Brand and Consumer Protection

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The term Brand Protection refers to the right of owners to protect their brands and reputation from unauthorized use (copyright). Consumer Protection is a safeguard towards customers regarding inappropriate content. In other words, consumer should be protected from being harmed by unexpected content such as random, non-verified information or comments coming from prosumers. This is essential when the consumers are children but also for social network spam in general.

Introduction

Sort text classifier.JPG
In the past, the delivery of content through the Internet and media platforms was always performed with respect to the protection of the content owners and their brand as well as the safety of the content audience. The respective processes were quite simple and straightforward in the era where web was considered as static. The roles of the various stakeholders were absolutely clear and hence the requirements for Brand and Consumer Protection could be easily addressed. However, in the era of Web 2.0 and now the era of social media, the processes for creation and delivery of content have introduced enormous complexity due to an increasing number of sources and destinations of the content.

Today content is created and delivered literally everywhere and the boundaries of the actors responsible for the ownership, the control and the curation of content are not always clear. New terms have been introduced, such as the term “prosumer” which examplars the ambiguities in this unsolidified environment. Thus, the requirements for effective practices to deal with Brand and Consumer Protection have been considerably increased.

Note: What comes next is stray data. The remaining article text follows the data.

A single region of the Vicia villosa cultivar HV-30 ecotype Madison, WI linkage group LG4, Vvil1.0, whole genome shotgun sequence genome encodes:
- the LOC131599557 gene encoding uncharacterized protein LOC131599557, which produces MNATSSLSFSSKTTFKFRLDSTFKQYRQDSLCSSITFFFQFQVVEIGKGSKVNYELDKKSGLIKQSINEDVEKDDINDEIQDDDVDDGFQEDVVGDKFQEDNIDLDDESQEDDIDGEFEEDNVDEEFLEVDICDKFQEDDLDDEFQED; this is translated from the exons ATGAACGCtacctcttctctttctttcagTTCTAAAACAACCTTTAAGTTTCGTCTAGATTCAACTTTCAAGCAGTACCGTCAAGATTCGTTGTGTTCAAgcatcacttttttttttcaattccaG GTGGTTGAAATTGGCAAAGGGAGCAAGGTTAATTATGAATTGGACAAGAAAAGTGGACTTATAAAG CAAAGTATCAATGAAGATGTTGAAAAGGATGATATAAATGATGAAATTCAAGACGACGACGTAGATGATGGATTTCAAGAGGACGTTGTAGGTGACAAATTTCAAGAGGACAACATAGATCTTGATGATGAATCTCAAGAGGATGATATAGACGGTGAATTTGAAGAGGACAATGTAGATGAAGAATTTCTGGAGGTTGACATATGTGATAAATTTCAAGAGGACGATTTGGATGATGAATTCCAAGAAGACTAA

In order to create a safe environment, security mechanisms and legal boundaries are needed. The security mechanisms ensure that the content created or distributed is safe (not malicious, inappropriate). On the other hand, legal boundaries ensure the correct and legal distribution of the content in order to avoid piracy and illegal use of the content .In this article, an analysis of the mechanisms and legal aspects is taking place.

Relevance to SAM

Brand and Consumer Protection is a broad term and many technical solutions, tools and methodologies can be found in the literature as well as products that deal with the Web, the Internet and Social Media. In order to better identify the most relevant approaches that could be the baseline for the Brand and Consumer Protection in SAM, it is necessary to analyse the SAM user scenarios and the related user stories. To this direction the production and prosumption user scenarios were examined and the requirements related to this domain were identified.

In the introduction section, two terms were mentioned: security mechanisms and legal boundaries. The question is why SAM needs these two elements in order to create a safe environment-platform.

SAM Platform interfere with the social networks; more specifically, content from social networks is published in SAM Platform. This attribute creates the necessity for mechanisms that evaluate and categorise the content in order to avoid inappropriate language, spam content and malicious content published in SAM Platform through social networks.

SAM Platform also interfere with content providers who provide content. This content is accessible through the Sam Platform. However, the distribution of these content must be accommodated with legal aspects about the content, more specifically aspects about the ownership of the content, in which circumstances the content can be used and other legal rules. In collusion, legal aspects about the usage and the distribution of the content must be created in order to avoid and eliminate privacy violations or content piracy. The Brand and Consumer Protection in the context of SAM is described in the T5.4 Brand and consumer protection in WP5 Content Syndication and Delivery.

State of the Art Analysis

Brand Protection Systems

The consideration of brand protection systems in this subsection focuses on protection systems for digital media and systems. Brand protection systems and mechanisms for physical goods (e.g. anti-counterfeiting tags on products) are not considered as they are not relevant for SAM.